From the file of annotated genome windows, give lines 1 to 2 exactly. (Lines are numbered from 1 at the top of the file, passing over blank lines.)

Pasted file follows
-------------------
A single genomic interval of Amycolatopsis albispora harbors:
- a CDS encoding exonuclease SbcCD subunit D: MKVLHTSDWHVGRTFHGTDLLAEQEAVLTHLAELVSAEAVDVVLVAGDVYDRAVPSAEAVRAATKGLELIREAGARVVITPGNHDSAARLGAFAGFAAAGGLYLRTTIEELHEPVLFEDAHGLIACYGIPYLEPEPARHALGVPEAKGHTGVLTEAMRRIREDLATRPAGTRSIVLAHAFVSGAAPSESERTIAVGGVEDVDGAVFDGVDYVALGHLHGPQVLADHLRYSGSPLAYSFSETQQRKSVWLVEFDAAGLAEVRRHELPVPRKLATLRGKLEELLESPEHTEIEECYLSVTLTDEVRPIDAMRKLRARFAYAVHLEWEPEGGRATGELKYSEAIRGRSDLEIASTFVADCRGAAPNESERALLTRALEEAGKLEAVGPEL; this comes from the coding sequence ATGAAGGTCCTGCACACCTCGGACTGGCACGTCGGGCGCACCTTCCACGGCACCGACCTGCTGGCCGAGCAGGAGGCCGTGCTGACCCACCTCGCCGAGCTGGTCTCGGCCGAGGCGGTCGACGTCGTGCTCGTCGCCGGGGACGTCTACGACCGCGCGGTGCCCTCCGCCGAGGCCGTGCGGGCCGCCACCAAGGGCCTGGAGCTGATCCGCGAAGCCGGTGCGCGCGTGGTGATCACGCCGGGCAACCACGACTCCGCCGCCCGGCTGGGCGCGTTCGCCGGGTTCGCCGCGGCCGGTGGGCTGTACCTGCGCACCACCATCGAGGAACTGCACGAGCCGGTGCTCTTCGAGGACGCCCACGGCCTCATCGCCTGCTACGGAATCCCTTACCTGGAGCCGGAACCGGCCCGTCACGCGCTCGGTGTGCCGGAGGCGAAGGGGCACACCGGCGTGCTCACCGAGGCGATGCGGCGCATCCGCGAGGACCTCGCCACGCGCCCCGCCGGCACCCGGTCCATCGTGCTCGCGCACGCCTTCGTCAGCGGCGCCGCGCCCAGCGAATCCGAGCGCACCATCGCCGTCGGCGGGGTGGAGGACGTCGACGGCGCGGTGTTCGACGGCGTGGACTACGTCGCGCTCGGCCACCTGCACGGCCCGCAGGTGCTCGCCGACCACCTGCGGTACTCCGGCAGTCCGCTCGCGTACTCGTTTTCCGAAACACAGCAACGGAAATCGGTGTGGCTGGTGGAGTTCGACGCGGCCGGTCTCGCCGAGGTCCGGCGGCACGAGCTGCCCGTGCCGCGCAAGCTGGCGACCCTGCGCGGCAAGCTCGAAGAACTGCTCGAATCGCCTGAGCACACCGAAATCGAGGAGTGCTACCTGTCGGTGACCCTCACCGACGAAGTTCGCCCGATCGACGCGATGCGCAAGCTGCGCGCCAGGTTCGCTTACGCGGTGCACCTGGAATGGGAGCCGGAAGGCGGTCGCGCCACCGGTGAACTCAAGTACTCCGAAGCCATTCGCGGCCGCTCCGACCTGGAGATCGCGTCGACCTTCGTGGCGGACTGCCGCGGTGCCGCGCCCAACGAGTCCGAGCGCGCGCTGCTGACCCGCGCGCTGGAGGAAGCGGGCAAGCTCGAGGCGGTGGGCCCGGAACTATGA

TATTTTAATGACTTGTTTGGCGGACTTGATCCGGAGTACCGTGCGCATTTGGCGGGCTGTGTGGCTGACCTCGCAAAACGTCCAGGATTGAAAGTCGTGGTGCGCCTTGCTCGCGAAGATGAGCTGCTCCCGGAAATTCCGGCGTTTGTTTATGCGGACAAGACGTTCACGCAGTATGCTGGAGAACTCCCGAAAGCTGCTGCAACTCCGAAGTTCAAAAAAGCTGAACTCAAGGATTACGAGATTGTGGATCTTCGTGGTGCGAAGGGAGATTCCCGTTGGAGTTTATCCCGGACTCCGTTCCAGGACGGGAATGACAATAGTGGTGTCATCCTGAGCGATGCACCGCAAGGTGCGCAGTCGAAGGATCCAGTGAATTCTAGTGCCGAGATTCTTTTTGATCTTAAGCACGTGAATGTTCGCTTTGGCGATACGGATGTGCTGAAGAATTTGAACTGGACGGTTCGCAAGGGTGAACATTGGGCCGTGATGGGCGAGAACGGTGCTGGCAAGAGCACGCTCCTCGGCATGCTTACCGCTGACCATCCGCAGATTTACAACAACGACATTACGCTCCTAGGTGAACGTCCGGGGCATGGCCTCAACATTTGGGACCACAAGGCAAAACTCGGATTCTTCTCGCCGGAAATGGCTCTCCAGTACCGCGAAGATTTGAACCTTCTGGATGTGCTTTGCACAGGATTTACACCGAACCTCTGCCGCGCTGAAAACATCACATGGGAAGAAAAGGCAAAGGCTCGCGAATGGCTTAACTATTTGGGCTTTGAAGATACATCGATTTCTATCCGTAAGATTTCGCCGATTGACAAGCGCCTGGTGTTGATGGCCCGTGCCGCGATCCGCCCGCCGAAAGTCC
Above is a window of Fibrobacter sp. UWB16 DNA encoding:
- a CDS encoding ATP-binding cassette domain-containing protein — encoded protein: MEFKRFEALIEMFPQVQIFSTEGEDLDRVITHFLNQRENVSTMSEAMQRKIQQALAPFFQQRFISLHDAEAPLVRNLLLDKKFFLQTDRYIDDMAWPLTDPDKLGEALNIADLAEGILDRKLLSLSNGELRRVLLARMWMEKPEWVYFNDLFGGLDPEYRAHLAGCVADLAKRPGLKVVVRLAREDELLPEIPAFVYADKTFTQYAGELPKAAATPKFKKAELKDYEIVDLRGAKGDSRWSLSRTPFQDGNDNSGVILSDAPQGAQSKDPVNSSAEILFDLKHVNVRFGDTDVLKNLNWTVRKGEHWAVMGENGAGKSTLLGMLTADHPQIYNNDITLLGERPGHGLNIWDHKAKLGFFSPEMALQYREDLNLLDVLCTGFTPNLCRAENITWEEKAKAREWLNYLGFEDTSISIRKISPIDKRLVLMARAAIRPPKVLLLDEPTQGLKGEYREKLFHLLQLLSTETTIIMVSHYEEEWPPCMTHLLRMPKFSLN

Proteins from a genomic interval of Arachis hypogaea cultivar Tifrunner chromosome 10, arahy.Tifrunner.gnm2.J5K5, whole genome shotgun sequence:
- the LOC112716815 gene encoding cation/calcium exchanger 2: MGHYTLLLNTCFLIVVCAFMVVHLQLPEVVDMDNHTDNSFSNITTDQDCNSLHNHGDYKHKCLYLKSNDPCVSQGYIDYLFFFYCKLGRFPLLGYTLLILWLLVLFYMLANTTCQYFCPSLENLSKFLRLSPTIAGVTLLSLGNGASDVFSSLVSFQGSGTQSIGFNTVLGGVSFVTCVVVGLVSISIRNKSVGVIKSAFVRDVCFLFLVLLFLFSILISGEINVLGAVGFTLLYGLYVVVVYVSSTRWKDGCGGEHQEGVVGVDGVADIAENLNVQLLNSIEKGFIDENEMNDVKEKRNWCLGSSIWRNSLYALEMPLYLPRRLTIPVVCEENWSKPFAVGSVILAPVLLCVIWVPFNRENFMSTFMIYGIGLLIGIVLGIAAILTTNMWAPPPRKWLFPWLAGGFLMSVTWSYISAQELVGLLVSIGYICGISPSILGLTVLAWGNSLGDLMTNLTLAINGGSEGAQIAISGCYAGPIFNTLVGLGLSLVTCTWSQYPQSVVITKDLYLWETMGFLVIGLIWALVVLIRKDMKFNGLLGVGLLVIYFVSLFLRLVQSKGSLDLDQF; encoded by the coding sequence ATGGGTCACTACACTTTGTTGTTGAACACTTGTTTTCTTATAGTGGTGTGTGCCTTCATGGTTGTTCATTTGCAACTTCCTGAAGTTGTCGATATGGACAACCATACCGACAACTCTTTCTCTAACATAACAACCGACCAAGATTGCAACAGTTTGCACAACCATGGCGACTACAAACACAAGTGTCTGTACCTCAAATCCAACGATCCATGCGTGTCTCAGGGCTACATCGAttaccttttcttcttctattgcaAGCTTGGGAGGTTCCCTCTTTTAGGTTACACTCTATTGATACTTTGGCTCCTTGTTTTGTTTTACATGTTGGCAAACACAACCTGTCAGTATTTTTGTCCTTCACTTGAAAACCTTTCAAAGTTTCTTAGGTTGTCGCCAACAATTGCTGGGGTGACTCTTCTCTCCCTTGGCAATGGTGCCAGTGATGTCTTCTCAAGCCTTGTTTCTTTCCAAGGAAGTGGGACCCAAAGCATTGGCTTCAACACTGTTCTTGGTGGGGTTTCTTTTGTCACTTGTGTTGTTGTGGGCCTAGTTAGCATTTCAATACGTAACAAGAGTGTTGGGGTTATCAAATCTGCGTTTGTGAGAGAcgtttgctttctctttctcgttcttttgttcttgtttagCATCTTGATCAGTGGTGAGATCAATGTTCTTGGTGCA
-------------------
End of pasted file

A single genomic interval of Amycolatopsis albispora harbors:
- a CDS encoding exonuclease SbcCD subunit D: MKVLHTSDWHVGRTFHGTDLLAEQEAVLTHLAELVSAEAVDVVLVAGDVYDRAVPSAEAVRAATKGLELIREAGARVVITPGNHDSAARLGAFAGFAAAGGLYLRTTIEELHEPVLFEDAHGLIACYGIPYLEPEPARHALGVPEAKGHTGVLTEAMRRIREDLATRPAGTRSIVLAHAFVSGAAPSESERTIAVGGVEDVDGAVFDGVDYVALGHLHGPQVLADHLRYSGSPLAYSFSETQQRKSVWLVEFDAAGLAEVRRHELPVPRKLATLRGKLEELLESPEHTEIEECYLSVTLTDEVRPIDAMRKLRARFAYAVHLEWEPEGGRATGELKYSEAIRGRSDLEIASTFVADCRGAAPNESERALLTRALEEAGKLEAVGPEL; this comes from the coding sequence ATGAAGGTCCTGCACACCTCGGACTGGCACGTCGGGCGCACCTTCCACGGCACCGACCTGCTGGCCGAGCAGGAGGCCGTGCTGACCCACCTCGCCGAGCTGGTCTCGGCCGAGGCGGTCGACGTCGTGCTCGTCGCCGGGGACGTCTACGACCGCGCGGTGCCCTCCGCCGAGGCCGTGCGGGCCGCCACCAAGGGCCTGGAGCTGATCCGCGAAGCCGGTGCGCGCGTGGTGATCACGCCGGGCAACCACGACTCCGCCGCCCGGCTGGGCGCGTTCGCCGGGTTCGCCGCGGCCGGTGGGCTGTACCTGCGCACCACCATCGAGGAACTGCACGAGCCGGTGCTCTTCGAGGACGCCCACGGCCTCATCGCCTGCTACGGAATCCCTTACCTGGAGCCGGAACCGGCCCGTCACGCGCTCGGTGTGCCGGAGGCGAAGGGGCACACCGGCGTGCTCACCGAGGCGATGCGGCGCATCCGCGAGGACCTCGCCACGCGCCCCGCCGGCACCCGGTCCATCGTGCTCGCGCACGCCTTCGTCAGCGGCGCCGCGCCCAGCGAATCCGAGCGCACCATCGCCGTCGGCGGGGTGGAGGACGTCGACGGCGCGGTGTTCGACGGCGTGGACTACGTCGCGCTCGGCCACCTGCACGGCCCGCAGGTGCTCGCCGACCACCTGCGGTACTCCGGCAGTCCGCTCGCGTACTCGTTTTCCGAAACACAGCAACGGAAATCGGTGTGGCTGGTGGAGTTCGACGCGGCCGGTCTCGCCGAGGTCCGGCGGCACGAGCTGCCCGTGCCGCGCAAGCTGGCGACCCTGCGCGGCAAGCTCGAAGAACTGCTCGAATCGCCTGAGCACACCGAAATCGAGGAGTGCTACCTGTCGGTGACCCTCACCGACGAAGTTCGCCCGATCGACGCGATGCGCAAGCTGCGCGCCAGGTTCGCTTACGCGGTGCACCTGGAATGGGAGCCGGAAGGCGGTCGCGCCACCGGTGAACTCAAGTACTCCGAAGCCATTCGCGGCCGCTCCGACCTGGAGATCGCGTCGACCTTCGTGGCGGACTGCCGCGGTGCCGCGCCCAACGAGTCCGAGCGCGCGCTGCTGACCCGCGCGCTGGAGGAAGCGGGCAAGCTCGAGGCGGTGGGCCCGGAACTATGA